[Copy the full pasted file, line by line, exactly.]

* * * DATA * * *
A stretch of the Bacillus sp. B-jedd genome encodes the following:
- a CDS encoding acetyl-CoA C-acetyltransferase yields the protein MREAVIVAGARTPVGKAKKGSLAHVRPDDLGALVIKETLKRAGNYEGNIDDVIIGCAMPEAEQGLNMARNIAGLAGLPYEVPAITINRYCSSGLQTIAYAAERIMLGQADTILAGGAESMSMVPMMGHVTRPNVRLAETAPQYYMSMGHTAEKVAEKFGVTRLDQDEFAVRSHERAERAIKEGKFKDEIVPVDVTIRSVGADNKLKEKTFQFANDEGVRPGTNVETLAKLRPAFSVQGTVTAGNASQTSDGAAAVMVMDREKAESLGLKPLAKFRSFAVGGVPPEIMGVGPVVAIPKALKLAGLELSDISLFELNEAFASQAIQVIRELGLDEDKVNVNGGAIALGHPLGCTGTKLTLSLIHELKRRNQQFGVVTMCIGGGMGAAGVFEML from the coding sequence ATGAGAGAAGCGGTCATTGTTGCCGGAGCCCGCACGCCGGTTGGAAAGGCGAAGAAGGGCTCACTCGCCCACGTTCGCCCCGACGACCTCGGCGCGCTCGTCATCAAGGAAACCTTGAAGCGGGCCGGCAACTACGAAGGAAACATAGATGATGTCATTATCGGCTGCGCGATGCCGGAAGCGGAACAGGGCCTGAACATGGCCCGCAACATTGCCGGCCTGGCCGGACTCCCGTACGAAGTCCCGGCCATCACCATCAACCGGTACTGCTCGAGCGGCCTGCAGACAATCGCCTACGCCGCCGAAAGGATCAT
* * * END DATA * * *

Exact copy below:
A stretch of the Bacillus sp. B-jedd genome encodes the following:
- a CDS encoding acetyl-CoA C-acetyltransferase yields the protein MREAVIVAGARTPVGKAKKGSLAHVRPDDLGALVIKETLKRAGNYEGNIDDVIIGCAMPEAEQGLNMARNIAGLAGLPYEVPAITINRYCSSGLQTIAYAAERIMLGQADTILAGGAESMSMVPMMGHVTRPNVRLAETAPQYYMSMGHTAEKVAEKFGVTRLDQDEFAVRSHERAERAIKEGKFKDEIVPVDVTIRSVGADNKLKEKTFQFANDEGVRPGTNVETLAKLRPAFSVQGTVTAGNASQTSDGAAAVMVMDREKAESLGLKPLAKFRSFAVGGVPPEIMGVGPVVAIPKALKLAGLELSDISLFELNEAFASQAIQVIRELGLDEDKVNVNGGAIALGHPLGCTGTKLTLSLIHELKRRNQQFGVVTMCIGGGMGAAGVFEML from the coding sequence ATGAGAGAAGCGGTCATTGTTGCCGGAGCCCGCACGCCGGTTGGAAAGGCGAAGAAGGGCTCACTCGCCCACGTTCGCCCCGACGACCTCGGCGCGCTCGTCATCAAGGAAACCTTGAAGCGGGCCGGCAACTACGAAGGAAACATAGATGATGTCATTATCGGCTGCGCGATGCCGGAAGCGGAACAGGGCCTGAACATGGCCCGCAACATTGCCGGCCTGGCCGGACTCCCGTACGAAGTCCCGGCCATCACCATCAACCGGTACTGCTCGAGCGGCCTGCAGACAATCGCCTACGCCGCCGAAAGGATCAT